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I find I have a lot of cookbooks, way more than I need, but I refer regularly to only a couple.

First and winner with the most stained pages: my ol' Betty Crocker cookbook. Not fancy, but has a lot of useful information and is still holding together after at least 30 years of use and abuse.

Second and third place go to my Better Homes and Gardens and my Good Housekeeping Illustrated. Better Homes and Garbage, as my family refers to it [none of us being all that domestic] is a solid reference; Good Housekeeping Illus. is good for techniques, but I've found it a bit shy on the recipe side; seems every time I look through it for something basic like potato leek soup, I'm force to either find a recipe in a different cookbook or steal Emeril's off one of the Internet cooking tubes.

So...what cookbook is your fave?
 

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Antique Nurse
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1) Better Homes and Gardens.... it is from 1938! It has everything from how to set the table/serve a fancy meal and or tea to canning and "campfire cookery"...

2) Farm Journal cookbook from 1959 - Again, it covers a very wide spectrum and has a lot of canning/preserving in it.
 
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Larousse gastronomic, and a georgio locatelli thing on italian food.
Basically I poach ( pun intended) other peoples ideas and adapt them with ingredients etc . If that goes wrong there's always some encona hot sauce or walkers firestick sauce to put it right.
 

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Psalm 34:4
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River Road Recipes by the Junior League of Baton Rouge Louisiana.... it's the primer on how to cook cajun and creole.
 

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Happiness is 2 at low 8
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I don't have any that "I can't live without", but my favorites are the Frugal Gourmet (Geoff Smith) books. With the 6 or so volumes I have, I get a wide range of cuisines, interesting banter/background and good solid recipes. Mostly I use the other cookbooks to get ideas for what to have and then "wing" the recipe to put it together with whatever I have on hand.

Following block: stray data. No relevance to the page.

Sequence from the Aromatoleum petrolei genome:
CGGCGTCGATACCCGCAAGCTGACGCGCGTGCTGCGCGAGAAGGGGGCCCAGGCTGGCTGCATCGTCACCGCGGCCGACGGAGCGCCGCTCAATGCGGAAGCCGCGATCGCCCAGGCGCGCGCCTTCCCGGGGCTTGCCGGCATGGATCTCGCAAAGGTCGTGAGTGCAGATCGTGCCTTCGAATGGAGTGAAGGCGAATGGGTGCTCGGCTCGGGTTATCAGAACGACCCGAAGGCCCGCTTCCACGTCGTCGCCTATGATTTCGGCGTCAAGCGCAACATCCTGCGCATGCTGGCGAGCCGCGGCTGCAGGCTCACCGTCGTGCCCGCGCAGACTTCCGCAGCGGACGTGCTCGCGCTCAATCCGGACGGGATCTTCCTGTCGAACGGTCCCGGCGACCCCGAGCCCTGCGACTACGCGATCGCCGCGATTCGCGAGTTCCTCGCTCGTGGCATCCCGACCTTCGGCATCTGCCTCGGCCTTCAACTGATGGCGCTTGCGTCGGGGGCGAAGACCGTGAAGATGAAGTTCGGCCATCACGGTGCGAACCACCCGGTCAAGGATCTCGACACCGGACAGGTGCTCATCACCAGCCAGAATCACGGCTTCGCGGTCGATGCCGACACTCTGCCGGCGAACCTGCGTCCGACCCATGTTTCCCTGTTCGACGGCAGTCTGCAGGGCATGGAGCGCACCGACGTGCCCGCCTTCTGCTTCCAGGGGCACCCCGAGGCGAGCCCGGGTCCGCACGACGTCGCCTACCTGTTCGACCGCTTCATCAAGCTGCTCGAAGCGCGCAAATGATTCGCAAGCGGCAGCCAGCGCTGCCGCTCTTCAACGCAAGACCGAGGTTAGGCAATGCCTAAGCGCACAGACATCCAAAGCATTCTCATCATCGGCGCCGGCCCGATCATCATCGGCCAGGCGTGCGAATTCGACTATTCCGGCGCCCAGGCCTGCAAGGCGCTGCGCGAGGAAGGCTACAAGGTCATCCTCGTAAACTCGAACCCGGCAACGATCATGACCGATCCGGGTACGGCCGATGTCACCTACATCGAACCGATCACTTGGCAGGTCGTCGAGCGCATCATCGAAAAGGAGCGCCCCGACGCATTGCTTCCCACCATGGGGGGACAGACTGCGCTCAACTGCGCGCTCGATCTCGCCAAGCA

Allan
 

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I have a couple copys of "The Settlement" cook books (different reprints). The cook book originaly printed round the turn of the century, to help immigrants adjust to American life through local recipies.

There are recipies for dinners, preserving fruits, vegetables and meats and how to make wine.

But then again, my favorite cookbook might be one of the 25 others that I have. Ha! Ha!
 

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How to Eat, and How to be a Domestic Goddess, both by Nigella Lawson. Her books are very well written, are interesting and engaging and I've never been let down by any of her recipes yet.

Delia Smith's Complete Cookery Course is also very solid and practical.

Putting Food By for recipes and instructions on preserving.

Bread Alone by Daniel Leader, Judith Blahnik, Patricia Wells is a very thorough book on artisan bread making.
 

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I like the Betty Crocker Illustrated version. I also like Stews, Bogs, And Burgoos: Recipes from the Great American Stewpot. The Jesuit series is really good.
 

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Give me the good ol' Betty Crocker from way back. Belonged to Grandma, but neither of us ever really "followed the recipe" in our entire life. I honestly think it is more the sentimental appeal than the book itself. I love having stains and spots on the pages that were left forty years ago by that wonderful little round woman. That and McCalls' Cookbook give me the basics.
 

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I have two bookcases full of cookbooks. If I had to pare down to just a few, I'd choose the two family recipe books I've put together and the following:

Making the Best of Basics

Home Food Systems: Rodale's catalog of methods and tools for producing, processing, and preserving naturally good foods (1981)

More with Less Cookbook, by Doris Janzen Longacre

Complete Guide to Home Canning, Preserving, and Freezing, USDA Revised edition, 1994 (Dover Publications)

Baking: Easy to Make Great Home Bakes (this one is special because it was a gift from my son when he was just 7)

Around the World Cookbook -- lots of tasty foreign food

Homemade Bread, Farm Journal, 1969
 
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